Project Update

PAIL Revisited: Raising the Profile on AgGateway’s Irrigation Standards

By Paul Schrimpf, Marketing and Communications Director

Nearly a decade ago, 23 organizations with a stake in the connectivity of irrigation-related sensors, software, and equipment came together to participate in an AgGateway curated project to establish standards in key aspects of irrigated farm operations.

The goal of the Precision Ag Irrigation Language project, or PAIL, was to provide an industry-wide format to enable the exchange and use of data to and from irrigation management systems, many of which were stored in myriad proprietary formats.

Despite broad participation and the successful creation of data formats beginning in 2016, the prevalence of hyper-competitiveness, rapid consolidation among players in subsequent years, and an influx of new players in the sensor segment of the industry served to suppress wide adoption of the PAIL formats.

Consequently, echoes of the same challenges from lack of compatibility and connectivity continue to reverberate in today’s irrigation control market.

Allan Fetters, who heads up his own consulting firm, AGCeleration Advisory Service, was engaged in the PAIL Project at the start representing his former employer, Simplot Grower Solutions. He sees a lot of the same issues facing producers and consultants today as when PAIL was founded.

“The pivot manufacturers in many cases have some kind of platform that allows users to visualize the water being applied and the position of the pivot, but in most cases they have not tied back to some of the sensory types of technology that can really help to fine tune the amount of water that is going to be applied,” says Fetters. “There has been some reluctance to do that, as everyone wants to be able to fly their own flag.”

With more and different sensors coming to the market providing feedback on soil moisture, soil characteristics, and weather conditions, it makes sense to create a more efficient means to connect the sensors to the systems that would then enable the irrigation recommendation/work order to execute an irrigation event. And it’s a key driver behind the effort to take PAIL to the next level: ISO standard.

“Ultimately, the multitude of in-field sensors, irrigation control systems, and human scouting observations create interoperability challenges that prevent data from being used to inform irrigation decisions,” says Ben Craker, AgGateway Portfolio Manager helping with the PAIL project. “PAIL – ISO 7673 – has leveraged industry and academia collaboration to define terms, business process, and standardized data structures making connections easier to maintain, and cost less to implement. The result will give producers and advisors access to the data needed to make science-based irrigation decisions while accurately documenting water use in an increasingly scrutinized aspect of global agriculture.”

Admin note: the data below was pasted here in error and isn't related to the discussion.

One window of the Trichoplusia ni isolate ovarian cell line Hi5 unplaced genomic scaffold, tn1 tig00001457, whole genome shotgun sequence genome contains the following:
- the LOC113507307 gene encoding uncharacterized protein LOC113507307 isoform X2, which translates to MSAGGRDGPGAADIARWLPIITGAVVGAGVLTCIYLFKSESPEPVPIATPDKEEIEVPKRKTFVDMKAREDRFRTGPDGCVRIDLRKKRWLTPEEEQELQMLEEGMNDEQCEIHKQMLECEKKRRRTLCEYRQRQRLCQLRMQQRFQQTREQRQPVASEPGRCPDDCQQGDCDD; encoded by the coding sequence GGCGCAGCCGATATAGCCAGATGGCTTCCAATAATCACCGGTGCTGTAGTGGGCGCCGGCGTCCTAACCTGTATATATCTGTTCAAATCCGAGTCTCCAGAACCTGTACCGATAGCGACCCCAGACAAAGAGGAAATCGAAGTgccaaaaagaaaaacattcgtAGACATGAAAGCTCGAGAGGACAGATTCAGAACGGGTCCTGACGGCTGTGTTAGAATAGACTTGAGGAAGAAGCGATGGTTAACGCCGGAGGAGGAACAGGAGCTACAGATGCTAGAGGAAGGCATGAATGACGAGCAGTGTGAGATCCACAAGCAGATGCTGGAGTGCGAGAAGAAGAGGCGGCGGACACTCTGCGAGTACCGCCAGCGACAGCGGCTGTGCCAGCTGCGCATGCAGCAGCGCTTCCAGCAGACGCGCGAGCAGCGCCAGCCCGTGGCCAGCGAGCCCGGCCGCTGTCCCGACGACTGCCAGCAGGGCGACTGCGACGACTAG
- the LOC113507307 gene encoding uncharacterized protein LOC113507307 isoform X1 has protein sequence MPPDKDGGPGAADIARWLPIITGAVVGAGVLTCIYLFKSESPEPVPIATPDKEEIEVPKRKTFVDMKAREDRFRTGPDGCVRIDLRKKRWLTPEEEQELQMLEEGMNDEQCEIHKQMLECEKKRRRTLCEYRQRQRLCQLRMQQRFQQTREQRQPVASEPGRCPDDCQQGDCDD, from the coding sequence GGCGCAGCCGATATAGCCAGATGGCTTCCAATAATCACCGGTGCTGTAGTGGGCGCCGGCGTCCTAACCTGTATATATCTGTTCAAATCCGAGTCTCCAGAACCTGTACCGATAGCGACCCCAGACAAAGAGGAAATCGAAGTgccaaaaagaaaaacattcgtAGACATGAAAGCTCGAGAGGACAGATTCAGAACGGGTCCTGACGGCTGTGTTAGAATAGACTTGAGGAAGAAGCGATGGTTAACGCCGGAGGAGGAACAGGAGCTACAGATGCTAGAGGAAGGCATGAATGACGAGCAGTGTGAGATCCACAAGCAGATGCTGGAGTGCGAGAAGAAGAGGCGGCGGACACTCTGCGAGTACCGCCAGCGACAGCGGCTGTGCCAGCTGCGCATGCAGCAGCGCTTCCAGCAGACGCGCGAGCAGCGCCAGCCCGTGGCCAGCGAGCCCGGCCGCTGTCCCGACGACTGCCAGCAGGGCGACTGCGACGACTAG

PAIL Details

The PAIL work will be published in a three-part ISO standard:

  • ISO 7673-1 will describe the core concepts relevant across all parts of the standard. While this is being done in the context of an irrigation standard, it draws on field operations experiences from other AgGateway efforts including SPADE and ADAPT.

    People familiar with these projects will recognize the core documents – crop plan, observations and measurements, recommendation, work order, work record, and reference and setup data – being formalized in the standard. It also discusses the Context Item system which allows systems to model universal concepts and then enhance those objects with ContextItems for information that is specific to a region, government, or practice.
  • ISO 7673-2 focuses on the Observations and Measurements document. With the drive to make more data-driven decisions in agriculture, accurately communicating measurements from the field, atmosphere, or plants becomes imperative. These measurements often originate from weather stations, soil probes, and other sensors that are power and bandwidth constrained.

    Special care is taken in the standard to not impose requirements on these systems while at the same time ensuring recipients of the data know when, where, and how the measurements were gathered. This is achieved by an agricultural implementation of the ISO 19156:2011 conceptual standard for observations and measurements. What this means for the industry is moving away from .csv files with no headers or units of measure to receiving data not only with units of measure but also information about how the readings were collected and aggregated.
  • Part three of the standard is focused on the Plan, Recommendation, Work Order, and Work Record documents as they relate to irrigation systems. This section is partially based on the ISO 11783-10 standard that created “ISO XML” with the prescription (Work Order) and as-applied (Work Record) files used by tractors and implements during field operations.

    Due to how the eight different irrigation system types covered by the standard work and move (or don’t), ISO 11783 did not make sense to apply directly. Additionally, the standard also recognizes there is variation in farm operations and not all the documents may exist or be exchanged digitally due to the differences in a particular farm operation’s size, jurisdiction, or other factors. The standard is not meant to imply that operations or systems should support all the documents. Where these data changes do occur electronically, the standard can facilitate the messages between systems.

The team finalized the submission at the end of last month within ISO Technical Committee 23, Subcommittee 19 after receiving and responding to comments from the international community on the drafts. ISO will then complete a final review of the standard with publication likely to occur later this year.